As a person in the IT field, I typically consider the Silicon corporate giants to be on the razor edge in terms of the technology and tools they’re using on their networks; however, all too often I find that I am seriously mistaken in that assumption.
On my drive in to the office this morning, I heard about a new corporate lawsuit between Waymo (a spin-off company of Google under the Alphabet umbrella) and Uber. I was really curious, so I did some research. The suit stems from the recent Uber acquisition of a small start-up company (Otto-Motto) that was supposed to boost Uber’s slice of the self-driving/autonomous car market. Prior to the acquisition, Uber appeared to be about 5-8 years behind other companies that had been in this market for several years, but after Uber bought Otto, a new self-driving car project was launched and was able to essentially catch up to the rest of the field within nine months. Field tests were soon underway, and experts in the industry were stunned at the pace Uber was setting. Then, one of Uber’s vendors for components of the cars’ LiDAR (Light Detection and Ranging) system sent an e-mail that started to raise some serious questions about how Uber managed to go from research and development to field testing models within nine months. The system allows self-driving cars to use lasers to create a 3D map of the environment around them and is an essential part of any self-driving car.
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The vendor’s e-mail was sent to a group of engineers in Uber’s Autonomous Vehicle Unit asking some questions about the attached schematic of a confidential design for the LiDAR circuit board used in Uber’s self-driving cars. Unfortunately, the vendor included an engineer at Waymo on the e-mail, and that’s when things went downhill. The engineer at Waymo recognized the design of the circuit board as almost identical to Waymo’s own LiDAR system circuit board that happened to be designed in large part by an ex-employee who had left to start his own company (Otto-Motto). That employee was Anthony Levandowski, who took over as the head of Uber’s Autonomous Vehicle Unit when Uber bought his company. After that discovery, Waymo invested in some serious forensics work and determined that prior to leaving the company; Levandowski had downloaded about 14,000 files (about 10GB worth) to his company-owned laptop including the designs and schematics for Waymo’s LiDAR technology. He then plugged in an external hard drive and moved the files over to that before wiping and re-imaging his laptop. Once he left the company, he poached several other staffers that also took additional sensitive company information about suppliers and vendors related to the LiDAR technology. Based on the information resulting from the investigation, Waymo filed suit against Uber yesterday accusing the company of violation of the CA Unfair Competition Law, the Uniform Trade Secrets Act – CA, the Defense of Trade Secrets Act, and Patent Infringement. At least three of those carry hefty possible damages if Uber is found guilty.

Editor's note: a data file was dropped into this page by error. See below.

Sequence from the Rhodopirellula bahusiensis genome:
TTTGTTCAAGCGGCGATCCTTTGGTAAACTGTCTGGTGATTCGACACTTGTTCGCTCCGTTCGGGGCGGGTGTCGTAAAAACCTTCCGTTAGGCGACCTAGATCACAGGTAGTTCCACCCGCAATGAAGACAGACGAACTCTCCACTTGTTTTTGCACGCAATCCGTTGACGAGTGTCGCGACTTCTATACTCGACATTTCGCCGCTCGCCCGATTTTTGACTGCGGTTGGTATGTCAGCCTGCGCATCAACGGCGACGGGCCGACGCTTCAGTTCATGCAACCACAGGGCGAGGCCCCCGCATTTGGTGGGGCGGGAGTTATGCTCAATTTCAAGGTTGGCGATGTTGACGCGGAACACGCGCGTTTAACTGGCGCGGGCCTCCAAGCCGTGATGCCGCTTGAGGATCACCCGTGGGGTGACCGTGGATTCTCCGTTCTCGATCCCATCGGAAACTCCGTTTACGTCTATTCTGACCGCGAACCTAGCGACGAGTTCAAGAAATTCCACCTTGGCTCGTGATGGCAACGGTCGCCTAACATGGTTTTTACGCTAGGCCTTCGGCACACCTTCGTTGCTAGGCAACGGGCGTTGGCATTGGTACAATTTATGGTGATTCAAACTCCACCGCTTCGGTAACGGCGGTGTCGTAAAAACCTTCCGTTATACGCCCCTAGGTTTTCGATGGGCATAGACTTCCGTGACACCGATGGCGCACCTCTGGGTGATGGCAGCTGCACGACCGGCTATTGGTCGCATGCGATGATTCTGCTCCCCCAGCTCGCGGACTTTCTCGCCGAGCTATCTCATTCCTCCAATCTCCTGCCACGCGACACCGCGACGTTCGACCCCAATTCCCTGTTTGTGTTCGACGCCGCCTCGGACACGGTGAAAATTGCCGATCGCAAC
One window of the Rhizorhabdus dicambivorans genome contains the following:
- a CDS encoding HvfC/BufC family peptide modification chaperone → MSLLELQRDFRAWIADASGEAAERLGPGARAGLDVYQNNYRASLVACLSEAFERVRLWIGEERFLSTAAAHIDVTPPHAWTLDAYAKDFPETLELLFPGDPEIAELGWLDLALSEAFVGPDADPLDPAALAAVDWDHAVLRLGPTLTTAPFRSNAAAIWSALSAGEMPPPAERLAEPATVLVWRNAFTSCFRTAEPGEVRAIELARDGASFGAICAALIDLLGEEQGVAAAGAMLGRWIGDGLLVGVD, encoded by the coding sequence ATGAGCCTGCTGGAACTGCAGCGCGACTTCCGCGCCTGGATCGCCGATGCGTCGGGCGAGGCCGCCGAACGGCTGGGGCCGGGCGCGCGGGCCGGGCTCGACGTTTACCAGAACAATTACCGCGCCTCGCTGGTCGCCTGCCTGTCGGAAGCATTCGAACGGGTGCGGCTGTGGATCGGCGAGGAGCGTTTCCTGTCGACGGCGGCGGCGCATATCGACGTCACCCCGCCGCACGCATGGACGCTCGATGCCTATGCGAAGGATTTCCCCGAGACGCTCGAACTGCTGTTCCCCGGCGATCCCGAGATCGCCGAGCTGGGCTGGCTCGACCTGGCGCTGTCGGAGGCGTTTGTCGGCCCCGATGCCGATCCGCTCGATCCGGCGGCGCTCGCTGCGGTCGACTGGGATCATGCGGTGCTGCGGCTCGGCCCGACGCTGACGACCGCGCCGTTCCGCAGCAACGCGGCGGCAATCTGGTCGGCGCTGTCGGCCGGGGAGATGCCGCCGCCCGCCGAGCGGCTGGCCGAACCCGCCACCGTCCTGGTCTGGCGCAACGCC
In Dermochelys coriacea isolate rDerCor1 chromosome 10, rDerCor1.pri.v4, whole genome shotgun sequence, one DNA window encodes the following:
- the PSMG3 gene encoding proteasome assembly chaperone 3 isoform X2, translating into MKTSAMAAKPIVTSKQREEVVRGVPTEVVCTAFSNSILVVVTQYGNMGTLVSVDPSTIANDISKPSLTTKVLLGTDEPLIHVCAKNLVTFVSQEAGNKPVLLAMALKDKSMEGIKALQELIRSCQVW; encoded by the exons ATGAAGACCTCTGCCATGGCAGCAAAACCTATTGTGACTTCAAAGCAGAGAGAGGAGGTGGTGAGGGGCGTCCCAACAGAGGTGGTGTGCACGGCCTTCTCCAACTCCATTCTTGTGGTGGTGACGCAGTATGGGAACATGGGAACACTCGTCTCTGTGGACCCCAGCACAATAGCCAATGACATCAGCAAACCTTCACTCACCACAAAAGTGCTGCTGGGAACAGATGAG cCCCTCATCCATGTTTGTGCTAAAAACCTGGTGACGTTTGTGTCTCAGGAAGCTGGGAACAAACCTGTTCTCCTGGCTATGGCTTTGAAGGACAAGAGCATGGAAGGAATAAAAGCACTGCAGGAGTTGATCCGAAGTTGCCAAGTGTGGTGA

The story is fascinating, but I keep going back to the thought that if Waymo had some sort of data loss prevention tool in place at least the magnitude of lost trade secrets could possibly have been prevented. Levandowski almost certainly had access to the share file/drive where the LiDAR information was kept, so this wasn’t a user access issue, but the fact that he could plug in an external hard drive and drop thousands of files on it is pretty incredible. In this instance, a simple end point protection tool (configured to prevent employees from accessing jump drives or external hard drives on their workstations) could have been effective. In addition to that, Waymo could have also controlled what sensitive information could be transferred or downloaded to workstations using a data-loss prevention (DLP) solution. These solutions are designed to be scalable from small companies to giant organizations and are a more nuanced way of determining what actions can be taken for different types of information. The field includes some really big names along with some up-and-coming names: Symantec, McAfee (Intel Security), EMC/RSA DLP, CheckPoint, Microsoft, Sophos, Carbon Black (Bit9), and Code Green Networks.
I’m not saying a technical solution alone could prevent an information theft. There is the argument that if someone wants to steal company data, they will find a way to do it. My answer to that, though, is why should we make it easy for them?
Laura is a Manager with YHB and serves on the Risk Advisory Services Team. Laura focuses on assisting organizations in a variety of industries with IT-related audit and consulting services.